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I found out Prime.new in the mathn library in Ruby. I was using it to generate primes for a problem. I want to iterate over all primes between 1 and 1000 using Primes.new. Is there any way to use Prime.new in a for loop or iterate over primes in some way?

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2 Answers 2

up vote 1 down vote accepted

You can also get the n first prime numbers like that :

Prime.each(100) do |prime|
  p prime  #=> 2, 3, 5, 7, 11, ...., 97
end

cf : http://www.ruby-doc.org/gems/docs/b/backports-2.6.1/Prime.html

EDIT : to get the n first prime numbers with above a given value, I would so something like that (this is a draft)

require 'mathn'

def prime_numbers_from start, n
  primes = []
  Prime.each(n) do |prime|
    primes << prime if prime > start
  end
  primes
end

prime_numbers_from(10, 30)
# returns => [11, 13, 17, 19, 23, 29]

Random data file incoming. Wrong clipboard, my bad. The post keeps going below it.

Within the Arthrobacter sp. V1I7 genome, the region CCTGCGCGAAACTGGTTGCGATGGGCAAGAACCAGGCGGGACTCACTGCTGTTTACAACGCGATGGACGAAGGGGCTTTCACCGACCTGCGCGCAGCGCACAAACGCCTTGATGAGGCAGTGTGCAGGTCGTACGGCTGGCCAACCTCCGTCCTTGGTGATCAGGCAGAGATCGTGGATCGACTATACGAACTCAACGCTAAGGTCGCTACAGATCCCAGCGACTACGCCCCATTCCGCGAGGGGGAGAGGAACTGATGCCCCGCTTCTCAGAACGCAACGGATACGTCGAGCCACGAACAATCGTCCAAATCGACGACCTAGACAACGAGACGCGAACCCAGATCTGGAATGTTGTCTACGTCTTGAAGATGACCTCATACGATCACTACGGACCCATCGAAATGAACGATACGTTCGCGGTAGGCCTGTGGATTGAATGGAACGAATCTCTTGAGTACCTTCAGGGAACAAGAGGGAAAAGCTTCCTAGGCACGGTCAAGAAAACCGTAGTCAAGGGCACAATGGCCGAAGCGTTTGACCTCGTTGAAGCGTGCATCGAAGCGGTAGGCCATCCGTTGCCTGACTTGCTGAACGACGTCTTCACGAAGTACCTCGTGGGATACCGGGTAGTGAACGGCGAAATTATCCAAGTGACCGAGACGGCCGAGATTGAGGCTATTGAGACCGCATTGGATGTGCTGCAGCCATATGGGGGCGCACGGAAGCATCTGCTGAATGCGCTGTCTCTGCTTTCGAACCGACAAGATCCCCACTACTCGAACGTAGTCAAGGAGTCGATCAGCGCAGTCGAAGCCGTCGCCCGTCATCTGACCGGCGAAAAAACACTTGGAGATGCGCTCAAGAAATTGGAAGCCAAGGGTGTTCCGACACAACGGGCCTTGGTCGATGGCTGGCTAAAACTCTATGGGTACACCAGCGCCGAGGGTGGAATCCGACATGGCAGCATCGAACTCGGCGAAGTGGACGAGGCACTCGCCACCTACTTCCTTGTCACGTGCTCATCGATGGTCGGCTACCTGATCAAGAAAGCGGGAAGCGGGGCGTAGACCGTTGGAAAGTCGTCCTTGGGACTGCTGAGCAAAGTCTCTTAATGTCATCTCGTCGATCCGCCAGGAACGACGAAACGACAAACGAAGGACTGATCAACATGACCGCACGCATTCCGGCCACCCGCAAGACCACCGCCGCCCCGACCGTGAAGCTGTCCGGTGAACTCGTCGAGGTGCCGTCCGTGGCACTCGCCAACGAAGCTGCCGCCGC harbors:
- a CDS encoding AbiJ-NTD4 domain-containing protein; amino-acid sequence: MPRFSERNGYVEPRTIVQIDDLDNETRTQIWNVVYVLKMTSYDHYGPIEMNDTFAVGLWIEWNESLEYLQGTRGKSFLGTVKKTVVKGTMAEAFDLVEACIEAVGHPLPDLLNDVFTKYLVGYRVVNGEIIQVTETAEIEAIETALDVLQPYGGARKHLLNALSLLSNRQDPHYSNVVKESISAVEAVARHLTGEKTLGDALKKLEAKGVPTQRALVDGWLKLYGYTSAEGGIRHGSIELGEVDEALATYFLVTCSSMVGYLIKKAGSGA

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What about specifying a start? (Say a high value to begin with?) –  user166390 Oct 25 '12 at 23:12
    
This is perfect, the lower bound is gonna be 1 anyways. Thank you! –  Link Oct 25 '12 at 23:15
    
I edited the post with an exemple with a start value –  pjam Oct 25 '12 at 23:31
    
actually with just require 'prime' you could to the trick. –  Kira Oct 26 '12 at 2:21

Here's an eloquent way of handling it.

ruby-1.9.3-p194 :001 > require 'mathn'
 => true

ruby-1.9.3-p194 :002 > Prime.each(1000) do |i|
ruby-1.9.3-p194 :003 >   puts i
ruby-1.9.3-p194 :004 > end
2
3
.
.
.
991
997
 => nil

P.S. Prime.new seems to be obsolete.

ruby-1.9.3-p194 :005 > Prime.new
Prime::new is obsolete. use Prime::instance or class methods of Prime.
 => #<Prime:0x0000010083ca10 @generator=#<Prime::EratosthenesGenerator...>> 
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